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Comfort vs. Pain in Funding Documentation

Michelle L. Lange, OTR/L, ABDA, ATP/SMS

If I go to the doctor for any reason, someone on staff always asks if I am in pain and, if so, what level of pain I’m in. Pain is a big deal. Beginning in the 1990’s, increased attention was given to pain and it was even dubbed the ‘fifth vital sign.”

SeatingDynamics-Blog-52-Pain-Scales2When I evaluate a client for wheelchair seating and mobility, I ask about pain. If the client is unable to verbally, or through a speech generating device, answer the question I ask the caregivers whether they believe the client is in pain and what indicators they consider (i.e. agitation, groaning, extending). I also note whether I personally observe any signs of pain. Finally, I include any pain indicators in my documentation.

Sometimes wheelchair seating can reduce pain. For example, a specific cushion may reduce pain for an individual. An easy way to describe this benefit is to state that the client is more ‘comfortable’ on this cushion. Somewhere along the line, ‘comfort’ became a red flag. Comfort was often seen as ‘not medically necessary’ by funding sources and sometimes even viewed as a ‘luxury’. The use of the term ‘comfort’ in medical documentation could result in a Denial, as a result. For those readers not familiar with funding for durable medical equipment, this may seem ridiculous. For those of us writing documentation for many years, it is part of an illogical reality.

I’m using this blog to make a proposal. We know that ‘Pain’ is a big deal in the medical world. We also know that ‘Comfort’ is often, and incorrectly, a red flag in our funding documentation. I propose that we begin to use the term pain instead of comfort in our documentation. I have begun to do so in my own evaluation reports. Rather than state that a particular intervention/product increases client comfort, I state that this intervention/product decreases client pain. Of course, I use these statements only when this accurately describes a client situation.

Let me give you an example regarding Dynamic Seating. When Daniel, a young adult with cerebral palsy and significant muscle tone, extends against his static footplates he has pain in his knees. With Dynamic Footrests, his pain is significantly reduced. So in my documentation, rather than mention ‘comfort’, I state that “Daniel reports a significant reduction in knee pain when using the dynamic footrests.”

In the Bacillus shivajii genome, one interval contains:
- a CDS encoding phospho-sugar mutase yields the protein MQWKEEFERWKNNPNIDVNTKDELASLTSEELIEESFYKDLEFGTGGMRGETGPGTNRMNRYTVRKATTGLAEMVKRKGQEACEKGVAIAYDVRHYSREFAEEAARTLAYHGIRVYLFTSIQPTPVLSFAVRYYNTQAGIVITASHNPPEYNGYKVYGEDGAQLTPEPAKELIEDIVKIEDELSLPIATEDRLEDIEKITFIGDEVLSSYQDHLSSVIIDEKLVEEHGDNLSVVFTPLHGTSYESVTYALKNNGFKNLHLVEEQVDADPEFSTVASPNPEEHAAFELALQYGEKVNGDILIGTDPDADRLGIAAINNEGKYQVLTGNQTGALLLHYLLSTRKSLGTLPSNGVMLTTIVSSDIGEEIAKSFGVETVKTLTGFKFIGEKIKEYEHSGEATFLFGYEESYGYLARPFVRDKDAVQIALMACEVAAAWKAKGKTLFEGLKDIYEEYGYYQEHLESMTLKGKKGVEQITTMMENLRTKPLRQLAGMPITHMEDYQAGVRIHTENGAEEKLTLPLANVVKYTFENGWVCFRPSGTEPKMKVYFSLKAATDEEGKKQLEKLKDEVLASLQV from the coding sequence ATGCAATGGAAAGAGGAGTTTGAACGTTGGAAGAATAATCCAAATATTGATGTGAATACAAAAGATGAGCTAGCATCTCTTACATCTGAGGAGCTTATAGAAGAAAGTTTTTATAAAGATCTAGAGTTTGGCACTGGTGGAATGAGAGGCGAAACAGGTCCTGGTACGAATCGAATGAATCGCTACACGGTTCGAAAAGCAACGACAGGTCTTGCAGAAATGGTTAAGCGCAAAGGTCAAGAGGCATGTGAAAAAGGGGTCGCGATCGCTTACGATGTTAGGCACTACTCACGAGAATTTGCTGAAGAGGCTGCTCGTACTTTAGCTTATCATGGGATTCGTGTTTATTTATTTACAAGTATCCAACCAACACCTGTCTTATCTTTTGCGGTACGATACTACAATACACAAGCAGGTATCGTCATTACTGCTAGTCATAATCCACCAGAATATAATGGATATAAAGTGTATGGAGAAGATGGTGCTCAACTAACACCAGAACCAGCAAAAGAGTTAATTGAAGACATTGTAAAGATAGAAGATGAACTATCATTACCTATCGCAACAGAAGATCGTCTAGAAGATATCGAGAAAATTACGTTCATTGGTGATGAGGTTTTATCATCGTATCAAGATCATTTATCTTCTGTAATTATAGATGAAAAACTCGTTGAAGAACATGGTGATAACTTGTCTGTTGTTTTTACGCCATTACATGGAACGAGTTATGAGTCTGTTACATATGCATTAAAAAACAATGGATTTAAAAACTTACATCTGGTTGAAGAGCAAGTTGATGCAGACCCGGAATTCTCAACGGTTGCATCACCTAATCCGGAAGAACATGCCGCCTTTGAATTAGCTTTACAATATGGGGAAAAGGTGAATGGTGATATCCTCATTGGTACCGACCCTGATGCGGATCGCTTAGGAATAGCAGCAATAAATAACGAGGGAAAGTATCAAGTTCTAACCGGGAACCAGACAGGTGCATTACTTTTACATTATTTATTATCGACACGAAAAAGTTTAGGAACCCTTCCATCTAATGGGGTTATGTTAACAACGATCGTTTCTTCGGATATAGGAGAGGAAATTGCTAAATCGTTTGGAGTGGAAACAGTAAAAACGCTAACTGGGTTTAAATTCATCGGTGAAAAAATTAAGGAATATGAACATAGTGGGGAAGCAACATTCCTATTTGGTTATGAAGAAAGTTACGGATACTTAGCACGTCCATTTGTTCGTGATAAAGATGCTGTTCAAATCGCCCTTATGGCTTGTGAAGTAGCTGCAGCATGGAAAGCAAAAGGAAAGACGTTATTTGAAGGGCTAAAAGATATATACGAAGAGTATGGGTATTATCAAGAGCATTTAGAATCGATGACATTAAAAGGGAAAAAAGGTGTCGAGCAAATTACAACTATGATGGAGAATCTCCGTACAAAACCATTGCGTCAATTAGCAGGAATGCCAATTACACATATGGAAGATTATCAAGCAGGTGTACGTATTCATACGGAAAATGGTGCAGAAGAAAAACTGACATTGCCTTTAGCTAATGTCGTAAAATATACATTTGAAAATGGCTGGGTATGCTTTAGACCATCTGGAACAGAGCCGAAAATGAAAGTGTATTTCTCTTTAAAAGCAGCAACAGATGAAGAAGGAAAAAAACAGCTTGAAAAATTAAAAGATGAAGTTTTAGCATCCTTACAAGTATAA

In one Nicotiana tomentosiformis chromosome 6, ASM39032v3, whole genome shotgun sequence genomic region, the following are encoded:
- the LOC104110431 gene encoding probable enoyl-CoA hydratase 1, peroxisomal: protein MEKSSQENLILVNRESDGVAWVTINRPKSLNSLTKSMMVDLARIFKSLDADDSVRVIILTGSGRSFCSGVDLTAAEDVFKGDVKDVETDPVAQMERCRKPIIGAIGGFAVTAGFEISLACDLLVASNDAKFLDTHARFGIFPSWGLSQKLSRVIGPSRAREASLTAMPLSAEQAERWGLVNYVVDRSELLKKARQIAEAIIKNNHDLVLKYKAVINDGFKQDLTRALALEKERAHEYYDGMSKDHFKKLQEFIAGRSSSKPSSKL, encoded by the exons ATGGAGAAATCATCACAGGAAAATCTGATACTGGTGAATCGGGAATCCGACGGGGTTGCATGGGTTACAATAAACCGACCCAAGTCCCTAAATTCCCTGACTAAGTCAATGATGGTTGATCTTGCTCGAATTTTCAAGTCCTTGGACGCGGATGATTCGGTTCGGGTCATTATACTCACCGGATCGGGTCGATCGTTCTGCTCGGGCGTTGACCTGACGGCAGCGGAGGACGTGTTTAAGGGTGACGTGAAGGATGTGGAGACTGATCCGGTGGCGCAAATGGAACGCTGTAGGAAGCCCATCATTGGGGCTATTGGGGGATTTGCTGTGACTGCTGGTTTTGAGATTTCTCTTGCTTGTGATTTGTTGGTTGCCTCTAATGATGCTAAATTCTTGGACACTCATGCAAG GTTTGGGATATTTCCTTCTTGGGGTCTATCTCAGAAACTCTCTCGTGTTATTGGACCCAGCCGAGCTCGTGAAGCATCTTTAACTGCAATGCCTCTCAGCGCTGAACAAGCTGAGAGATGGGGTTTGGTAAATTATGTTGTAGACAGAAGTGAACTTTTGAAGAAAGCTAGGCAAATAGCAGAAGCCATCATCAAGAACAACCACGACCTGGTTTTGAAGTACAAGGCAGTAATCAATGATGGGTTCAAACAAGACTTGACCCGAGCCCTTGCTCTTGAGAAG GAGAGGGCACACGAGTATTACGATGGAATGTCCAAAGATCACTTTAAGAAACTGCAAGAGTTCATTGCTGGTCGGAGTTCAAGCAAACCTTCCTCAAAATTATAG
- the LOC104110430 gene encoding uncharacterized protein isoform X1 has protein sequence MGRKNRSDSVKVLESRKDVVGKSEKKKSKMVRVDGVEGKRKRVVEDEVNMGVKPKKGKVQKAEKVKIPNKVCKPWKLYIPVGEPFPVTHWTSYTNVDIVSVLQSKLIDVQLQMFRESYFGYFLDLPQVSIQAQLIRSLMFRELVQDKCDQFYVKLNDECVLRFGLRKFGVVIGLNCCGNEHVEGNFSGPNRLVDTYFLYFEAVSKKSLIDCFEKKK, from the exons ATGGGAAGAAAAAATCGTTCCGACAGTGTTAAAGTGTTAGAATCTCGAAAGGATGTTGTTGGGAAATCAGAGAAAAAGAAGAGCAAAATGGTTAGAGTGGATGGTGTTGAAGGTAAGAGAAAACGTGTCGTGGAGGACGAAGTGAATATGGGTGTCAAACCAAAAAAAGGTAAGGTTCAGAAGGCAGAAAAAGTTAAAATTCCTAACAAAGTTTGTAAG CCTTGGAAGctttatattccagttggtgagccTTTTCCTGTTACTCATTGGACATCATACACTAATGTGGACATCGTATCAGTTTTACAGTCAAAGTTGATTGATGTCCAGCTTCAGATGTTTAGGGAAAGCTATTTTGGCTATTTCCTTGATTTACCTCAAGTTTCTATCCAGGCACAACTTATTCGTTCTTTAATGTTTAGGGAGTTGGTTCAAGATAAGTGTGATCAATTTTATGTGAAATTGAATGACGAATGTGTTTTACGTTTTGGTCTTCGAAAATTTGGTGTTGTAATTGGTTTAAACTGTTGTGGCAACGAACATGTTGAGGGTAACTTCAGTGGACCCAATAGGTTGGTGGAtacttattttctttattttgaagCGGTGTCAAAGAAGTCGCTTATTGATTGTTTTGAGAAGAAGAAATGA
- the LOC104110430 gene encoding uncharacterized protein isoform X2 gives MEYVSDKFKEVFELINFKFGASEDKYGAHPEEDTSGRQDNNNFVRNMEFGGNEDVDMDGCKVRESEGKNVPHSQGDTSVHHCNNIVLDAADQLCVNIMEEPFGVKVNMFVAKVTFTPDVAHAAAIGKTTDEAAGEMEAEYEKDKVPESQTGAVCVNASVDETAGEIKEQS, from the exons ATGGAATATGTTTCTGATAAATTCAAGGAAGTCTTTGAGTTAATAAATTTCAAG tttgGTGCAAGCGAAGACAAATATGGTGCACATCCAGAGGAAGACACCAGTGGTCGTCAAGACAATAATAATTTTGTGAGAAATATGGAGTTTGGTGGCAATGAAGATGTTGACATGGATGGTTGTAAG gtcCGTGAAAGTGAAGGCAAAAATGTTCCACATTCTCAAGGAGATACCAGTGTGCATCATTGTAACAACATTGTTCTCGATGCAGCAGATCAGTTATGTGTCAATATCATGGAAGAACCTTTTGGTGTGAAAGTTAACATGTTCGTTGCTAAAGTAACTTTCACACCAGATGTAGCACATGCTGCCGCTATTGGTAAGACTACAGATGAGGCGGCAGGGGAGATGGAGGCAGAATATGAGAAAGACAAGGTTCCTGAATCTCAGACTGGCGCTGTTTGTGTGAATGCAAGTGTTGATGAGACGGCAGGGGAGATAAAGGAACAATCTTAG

Are you using the ‘Comfort’ word in your documentation? Or perhaps you are already documenting pain. Share your experiences below in the comment section, I’d love to hear from you!  For more information on funding for Dynamic Seating, please see our Sample Medical Justification Wording.You may also wish to read “Pain in People using Wheelchairs” which includes a literature review on this subject.’



  1. Stefanie on July 13, 2018 at 9:18 am

    I would suggest that it really comes down to how long an individual can tolerate their seating, and if they have the opportunity, access, support etc to get out if they can no longer tolerate it. (yes, that would be because they are in pain, are not comfortable, unable to breath etc). Under our funding model, pain and comfort are no goes. Justification gets written in terms of sitting tolerance, and effect that seating has on it.

  2. Michelle Lange on July 17, 2018 at 11:47 pm

    Stefanie, thanks for your comment! I agree, pain certainly can decrease sitting tolerance and this has been my ‘go to’ justification for years. I have also had little success documenting discomfort. However, I am having some initial success specifically documenting pain. I’m sorry that this is still not successful with your funding up in Canada.

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